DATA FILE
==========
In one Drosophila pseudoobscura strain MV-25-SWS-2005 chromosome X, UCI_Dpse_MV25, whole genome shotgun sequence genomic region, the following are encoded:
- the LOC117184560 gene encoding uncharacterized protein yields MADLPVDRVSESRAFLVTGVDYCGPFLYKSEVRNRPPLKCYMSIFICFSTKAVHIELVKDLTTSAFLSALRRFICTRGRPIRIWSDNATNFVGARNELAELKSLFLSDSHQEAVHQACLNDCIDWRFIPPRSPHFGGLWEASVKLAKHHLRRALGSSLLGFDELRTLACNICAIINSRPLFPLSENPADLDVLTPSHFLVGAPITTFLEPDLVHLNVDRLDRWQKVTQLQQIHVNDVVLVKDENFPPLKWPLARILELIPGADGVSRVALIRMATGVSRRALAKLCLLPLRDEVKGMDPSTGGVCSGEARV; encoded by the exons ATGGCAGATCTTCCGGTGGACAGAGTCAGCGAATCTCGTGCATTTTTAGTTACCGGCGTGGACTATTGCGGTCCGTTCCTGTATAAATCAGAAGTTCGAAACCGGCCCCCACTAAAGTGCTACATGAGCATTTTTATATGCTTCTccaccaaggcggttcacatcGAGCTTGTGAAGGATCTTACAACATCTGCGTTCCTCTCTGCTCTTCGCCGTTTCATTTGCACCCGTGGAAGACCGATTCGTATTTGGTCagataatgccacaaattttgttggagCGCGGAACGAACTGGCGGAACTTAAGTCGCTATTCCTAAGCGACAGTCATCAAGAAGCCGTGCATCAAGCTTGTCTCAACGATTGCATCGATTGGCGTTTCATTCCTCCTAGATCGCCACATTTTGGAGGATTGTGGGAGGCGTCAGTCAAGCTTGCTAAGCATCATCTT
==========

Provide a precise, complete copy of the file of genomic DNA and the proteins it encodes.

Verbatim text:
In one Drosophila pseudoobscura strain MV-25-SWS-2005 chromosome X, UCI_Dpse_MV25, whole genome shotgun sequence genomic region, the following are encoded:
- the LOC117184560 gene encoding uncharacterized protein yields MADLPVDRVSESRAFLVTGVDYCGPFLYKSEVRNRPPLKCYMSIFICFSTKAVHIELVKDLTTSAFLSALRRFICTRGRPIRIWSDNATNFVGARNELAELKSLFLSDSHQEAVHQACLNDCIDWRFIPPRSPHFGGLWEASVKLAKHHLRRALGSSLLGFDELRTLACNICAIINSRPLFPLSENPADLDVLTPSHFLVGAPITTFLEPDLVHLNVDRLDRWQKVTQLQQIHVNDVVLVKDENFPPLKWPLARILELIPGADGVSRVALIRMATGVSRRALAKLCLLPLRDEVKGMDPSTGGVCSGEARV; encoded by the exons ATGGCAGATCTTCCGGTGGACAGAGTCAGCGAATCTCGTGCATTTTTAGTTACCGGCGTGGACTATTGCGGTCCGTTCCTGTATAAATCAGAAGTTCGAAACCGGCCCCCACTAAAGTGCTACATGAGCATTTTTATATGCTTCTccaccaaggcggttcacatcGAGCTTGTGAAGGATCTTACAACATCTGCGTTCCTCTCTGCTCTTCGCCGTTTCATTTGCACCCGTGGAAGACCGATTCGTATTTGGTCagataatgccacaaattttgttggagCGCGGAACGAACTGGCGGAACTTAAGTCGCTATTCCTAAGCGACAGTCATCAAGAAGCCGTGCATCAAGCTTGTCTCAACGATTGCATCGATTGGCGTTTCATTCCTCCTAGATCGCCACATTTTGGAGGATTGTGGGAGGCGTCAGTCAAGCTTGCTAAGCATCATCTT